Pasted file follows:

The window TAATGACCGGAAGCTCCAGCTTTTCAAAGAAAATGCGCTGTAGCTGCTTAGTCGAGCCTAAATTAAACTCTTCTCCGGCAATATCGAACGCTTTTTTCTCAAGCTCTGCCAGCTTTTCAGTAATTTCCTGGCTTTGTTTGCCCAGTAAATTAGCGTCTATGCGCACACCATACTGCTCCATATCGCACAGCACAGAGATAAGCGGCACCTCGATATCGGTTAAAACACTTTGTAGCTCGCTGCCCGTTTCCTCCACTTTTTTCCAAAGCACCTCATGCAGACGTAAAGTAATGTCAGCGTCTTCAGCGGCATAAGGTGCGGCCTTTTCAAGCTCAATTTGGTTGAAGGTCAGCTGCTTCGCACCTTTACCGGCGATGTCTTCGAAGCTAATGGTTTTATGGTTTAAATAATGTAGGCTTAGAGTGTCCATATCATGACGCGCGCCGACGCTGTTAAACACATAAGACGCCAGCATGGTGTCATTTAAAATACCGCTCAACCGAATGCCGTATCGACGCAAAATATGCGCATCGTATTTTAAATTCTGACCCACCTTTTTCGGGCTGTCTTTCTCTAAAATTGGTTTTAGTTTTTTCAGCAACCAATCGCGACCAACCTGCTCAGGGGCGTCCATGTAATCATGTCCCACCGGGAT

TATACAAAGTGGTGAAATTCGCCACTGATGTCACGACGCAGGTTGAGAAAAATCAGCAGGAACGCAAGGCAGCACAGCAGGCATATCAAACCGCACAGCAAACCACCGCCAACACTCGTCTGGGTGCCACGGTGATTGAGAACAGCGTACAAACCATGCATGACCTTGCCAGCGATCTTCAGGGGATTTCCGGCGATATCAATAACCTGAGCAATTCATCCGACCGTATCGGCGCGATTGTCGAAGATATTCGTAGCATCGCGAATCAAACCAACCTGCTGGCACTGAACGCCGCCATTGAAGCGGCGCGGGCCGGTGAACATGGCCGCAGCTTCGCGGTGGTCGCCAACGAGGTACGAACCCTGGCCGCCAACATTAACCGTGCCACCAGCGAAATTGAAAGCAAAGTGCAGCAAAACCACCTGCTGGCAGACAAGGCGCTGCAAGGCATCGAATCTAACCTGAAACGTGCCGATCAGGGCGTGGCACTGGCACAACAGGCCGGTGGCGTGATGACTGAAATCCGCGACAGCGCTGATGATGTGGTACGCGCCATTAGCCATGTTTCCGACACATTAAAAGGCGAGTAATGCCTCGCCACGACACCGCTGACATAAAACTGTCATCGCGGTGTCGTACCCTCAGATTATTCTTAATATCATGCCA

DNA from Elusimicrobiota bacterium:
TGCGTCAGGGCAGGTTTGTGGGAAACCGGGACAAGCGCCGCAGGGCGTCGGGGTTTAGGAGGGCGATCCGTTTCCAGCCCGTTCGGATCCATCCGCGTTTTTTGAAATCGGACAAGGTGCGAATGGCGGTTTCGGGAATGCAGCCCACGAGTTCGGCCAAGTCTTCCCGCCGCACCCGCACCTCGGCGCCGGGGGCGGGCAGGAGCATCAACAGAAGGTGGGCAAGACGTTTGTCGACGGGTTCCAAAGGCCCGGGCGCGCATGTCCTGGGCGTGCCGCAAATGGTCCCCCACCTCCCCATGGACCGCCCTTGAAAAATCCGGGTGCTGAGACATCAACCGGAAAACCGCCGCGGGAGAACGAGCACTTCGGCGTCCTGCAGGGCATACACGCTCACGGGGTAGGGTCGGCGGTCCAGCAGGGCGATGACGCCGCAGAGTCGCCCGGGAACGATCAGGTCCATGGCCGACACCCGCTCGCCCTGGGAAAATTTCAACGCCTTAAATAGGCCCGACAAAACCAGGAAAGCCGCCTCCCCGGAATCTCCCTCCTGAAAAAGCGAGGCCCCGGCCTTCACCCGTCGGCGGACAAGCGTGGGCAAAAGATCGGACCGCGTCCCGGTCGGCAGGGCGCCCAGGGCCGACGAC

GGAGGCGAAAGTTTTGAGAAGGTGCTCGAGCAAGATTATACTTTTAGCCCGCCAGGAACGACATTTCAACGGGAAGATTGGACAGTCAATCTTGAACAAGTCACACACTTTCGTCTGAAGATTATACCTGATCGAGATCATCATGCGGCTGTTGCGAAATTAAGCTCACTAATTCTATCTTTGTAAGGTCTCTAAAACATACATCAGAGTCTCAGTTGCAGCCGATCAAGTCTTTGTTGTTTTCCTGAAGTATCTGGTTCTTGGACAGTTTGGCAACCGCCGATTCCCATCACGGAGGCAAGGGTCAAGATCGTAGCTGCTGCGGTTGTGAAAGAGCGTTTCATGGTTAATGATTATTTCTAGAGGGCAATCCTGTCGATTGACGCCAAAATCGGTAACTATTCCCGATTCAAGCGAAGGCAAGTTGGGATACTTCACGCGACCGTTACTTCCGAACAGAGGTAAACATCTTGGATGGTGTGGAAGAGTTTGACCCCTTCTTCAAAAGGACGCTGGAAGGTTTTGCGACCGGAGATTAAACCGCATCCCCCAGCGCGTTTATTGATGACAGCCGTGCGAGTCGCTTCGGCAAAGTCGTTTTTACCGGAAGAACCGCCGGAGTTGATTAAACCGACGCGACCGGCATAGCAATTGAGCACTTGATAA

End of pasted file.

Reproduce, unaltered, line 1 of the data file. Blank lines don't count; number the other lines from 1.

The window TAATGACCGGAAGCTCCAGCTTTTCAAAGAAAATGCGCTGTAGCTGCTTAGTCGAGCCTAAATTAAACTCTTCTCCGGCAATATCGAACGCTTTTTTCTCAAGCTCTGCCAGCTTTTCAGTAATTTCCTGGCTTTGTTTGCCCAGTAAATTAGCGTCTATGCGCACACCATACTGCTCCATATCGCACAGCACAGAGATAAGCGGCACCTCGATATCGGTTAAAACACTTTGTAGCTCGCTGCCCGTTTCCTCCACTTTTTTCCAAAGCACCTCATGCAGACGTAAAGTAATGTCAGCGTCTTCAGCGGCATAAGGTGCGGCCTTTTCAAGCTCAATTTGGTTGAAGGTCAGCTGCTTCGCACCTTTACCGGCGATGTCTTCGAAGCTAATGGTTTTATGGTTTAAATAATGTAGGCTTAGAGTGTCCATATCATGACGCGCGCCGACGCTGTTAAACACATAAGACGCCAGCATGGTGTCATTTAAAATACCGCTCAACCGAATGCCGTATCGACGCAAAATATGCGCATCGTATTTTAAATTCTGACCCACCTTTTTCGGGCTGTCTTTCTCTAAAATTGGTTTTAGTTTTTTCAGCAACCAATCGCGACCAACCTGCTCAGGGGCGTCCATGTAATCATGTCCCACCGGGAT